Research Associate Peter King reports on the recent German Kirchentag in Nürnberg and the challenges he brings home from it.
With seventy thousand people and a programme of over two thousand events, the German Kirchentag (Church Day) was held from June 7 – 11 in Nürnberg, with the theme “Now is the Time”.
With a programme that extensive, everyone’s experience of Kirchentag will be different but I came away with four main issues on my mind, all of which are relevant to the ongoing work and interests of the CSBV.
The first two sessions I attended were co-led by Jewish New Testament scholar Amy-Jill Levine. In the course of her contribution, Levine cited a number of Christian sources (ranging from Leonardo Boff to Ron Sider to Brian McLaren, and from a Nürnberg church welcome leaflet to the World Council of Churches) all of which, in her opinion, had (albeit unintentionally) misrepresented Judaism in their writings.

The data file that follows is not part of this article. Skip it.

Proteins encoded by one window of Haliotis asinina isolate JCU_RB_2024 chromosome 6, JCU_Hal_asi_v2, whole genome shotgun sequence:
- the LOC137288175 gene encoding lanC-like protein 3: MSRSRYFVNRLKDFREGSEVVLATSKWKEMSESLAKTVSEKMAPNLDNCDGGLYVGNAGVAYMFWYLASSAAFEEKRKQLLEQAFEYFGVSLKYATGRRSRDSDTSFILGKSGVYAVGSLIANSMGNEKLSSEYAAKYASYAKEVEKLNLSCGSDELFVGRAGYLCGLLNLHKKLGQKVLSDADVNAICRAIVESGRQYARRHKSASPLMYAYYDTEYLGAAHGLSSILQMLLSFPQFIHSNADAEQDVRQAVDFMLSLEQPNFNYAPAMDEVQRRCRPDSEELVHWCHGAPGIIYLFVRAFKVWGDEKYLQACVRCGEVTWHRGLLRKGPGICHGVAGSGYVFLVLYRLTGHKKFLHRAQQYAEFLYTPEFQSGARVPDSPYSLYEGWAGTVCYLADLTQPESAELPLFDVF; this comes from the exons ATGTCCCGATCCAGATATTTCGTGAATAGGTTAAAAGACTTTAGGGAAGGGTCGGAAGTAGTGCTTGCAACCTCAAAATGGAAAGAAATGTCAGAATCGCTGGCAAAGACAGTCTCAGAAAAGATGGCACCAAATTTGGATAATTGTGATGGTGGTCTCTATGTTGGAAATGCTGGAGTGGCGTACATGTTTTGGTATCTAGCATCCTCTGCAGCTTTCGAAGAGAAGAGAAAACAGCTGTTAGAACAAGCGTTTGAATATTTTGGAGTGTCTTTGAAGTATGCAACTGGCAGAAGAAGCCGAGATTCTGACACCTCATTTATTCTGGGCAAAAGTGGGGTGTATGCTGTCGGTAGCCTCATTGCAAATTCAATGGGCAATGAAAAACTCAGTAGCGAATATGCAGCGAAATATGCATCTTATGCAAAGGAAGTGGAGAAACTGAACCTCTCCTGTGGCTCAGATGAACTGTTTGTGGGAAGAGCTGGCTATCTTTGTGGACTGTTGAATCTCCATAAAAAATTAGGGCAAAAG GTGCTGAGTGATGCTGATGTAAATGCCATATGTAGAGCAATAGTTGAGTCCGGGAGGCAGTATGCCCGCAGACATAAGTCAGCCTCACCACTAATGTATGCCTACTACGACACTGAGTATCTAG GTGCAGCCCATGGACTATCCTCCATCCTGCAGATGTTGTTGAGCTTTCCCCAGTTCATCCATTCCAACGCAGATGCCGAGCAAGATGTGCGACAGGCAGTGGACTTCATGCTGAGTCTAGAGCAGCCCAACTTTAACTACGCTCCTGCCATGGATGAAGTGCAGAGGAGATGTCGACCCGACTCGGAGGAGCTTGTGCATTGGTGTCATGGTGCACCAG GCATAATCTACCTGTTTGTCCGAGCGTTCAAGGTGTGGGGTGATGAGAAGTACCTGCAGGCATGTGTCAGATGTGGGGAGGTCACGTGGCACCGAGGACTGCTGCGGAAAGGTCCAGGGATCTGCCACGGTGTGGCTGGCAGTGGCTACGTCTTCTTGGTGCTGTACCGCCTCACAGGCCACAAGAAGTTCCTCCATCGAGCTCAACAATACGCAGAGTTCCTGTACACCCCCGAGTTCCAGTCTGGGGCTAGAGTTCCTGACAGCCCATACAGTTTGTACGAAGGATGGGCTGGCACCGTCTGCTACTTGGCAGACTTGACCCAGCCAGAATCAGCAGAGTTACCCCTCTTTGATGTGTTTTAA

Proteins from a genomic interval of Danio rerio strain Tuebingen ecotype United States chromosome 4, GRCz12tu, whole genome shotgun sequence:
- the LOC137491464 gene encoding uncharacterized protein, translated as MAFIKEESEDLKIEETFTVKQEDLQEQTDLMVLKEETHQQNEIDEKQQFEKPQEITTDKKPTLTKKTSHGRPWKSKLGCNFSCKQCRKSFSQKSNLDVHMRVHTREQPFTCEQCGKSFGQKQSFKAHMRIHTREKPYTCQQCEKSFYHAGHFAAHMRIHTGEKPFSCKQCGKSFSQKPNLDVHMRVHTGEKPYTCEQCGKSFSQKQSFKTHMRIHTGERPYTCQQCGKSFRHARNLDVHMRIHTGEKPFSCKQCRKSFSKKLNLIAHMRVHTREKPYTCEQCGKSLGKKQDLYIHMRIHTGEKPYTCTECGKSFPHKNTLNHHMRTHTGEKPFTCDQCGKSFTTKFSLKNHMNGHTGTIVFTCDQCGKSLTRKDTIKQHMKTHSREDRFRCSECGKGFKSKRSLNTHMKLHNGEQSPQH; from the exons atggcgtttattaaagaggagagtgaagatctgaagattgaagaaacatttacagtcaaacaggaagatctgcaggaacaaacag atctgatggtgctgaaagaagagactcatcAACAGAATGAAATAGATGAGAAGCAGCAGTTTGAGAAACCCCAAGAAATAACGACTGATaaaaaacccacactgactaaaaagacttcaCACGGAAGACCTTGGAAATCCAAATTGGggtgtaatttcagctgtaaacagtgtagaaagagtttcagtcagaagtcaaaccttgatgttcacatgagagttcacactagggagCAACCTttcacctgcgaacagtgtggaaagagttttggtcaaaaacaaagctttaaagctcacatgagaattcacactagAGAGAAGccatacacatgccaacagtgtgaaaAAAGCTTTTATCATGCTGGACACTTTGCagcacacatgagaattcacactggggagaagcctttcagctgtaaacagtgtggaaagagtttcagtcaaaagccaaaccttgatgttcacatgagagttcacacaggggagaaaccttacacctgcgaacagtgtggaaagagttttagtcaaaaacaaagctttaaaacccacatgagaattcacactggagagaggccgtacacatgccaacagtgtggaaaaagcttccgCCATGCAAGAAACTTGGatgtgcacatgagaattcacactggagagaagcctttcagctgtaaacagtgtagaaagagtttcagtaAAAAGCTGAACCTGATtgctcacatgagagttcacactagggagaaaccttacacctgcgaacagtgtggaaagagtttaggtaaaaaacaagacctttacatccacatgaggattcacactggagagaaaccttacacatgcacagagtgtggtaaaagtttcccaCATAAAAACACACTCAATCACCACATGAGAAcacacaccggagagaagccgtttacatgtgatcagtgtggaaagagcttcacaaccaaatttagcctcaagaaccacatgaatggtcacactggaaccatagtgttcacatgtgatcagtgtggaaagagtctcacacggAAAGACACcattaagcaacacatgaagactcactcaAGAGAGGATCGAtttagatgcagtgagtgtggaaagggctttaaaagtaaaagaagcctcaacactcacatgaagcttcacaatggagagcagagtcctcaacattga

It is all too easy to claim, for example, that the Hebrew Bible presents a vengeful God and the New Testament a God of love, or that Jesus makes a stand against a religion of legalism and marks the beginning of a religion of love, but where does that leave Judaism? Levine’s aim was not necessarily to get us all to change our minds about Judaism, but to make us aware of just how easy it is to make faulty assumptions about another faith. As she said, we do not have to agree, but we are better friends when we disagree yet talk together, and whether we agree or not we can still work together for justice and peace in the world.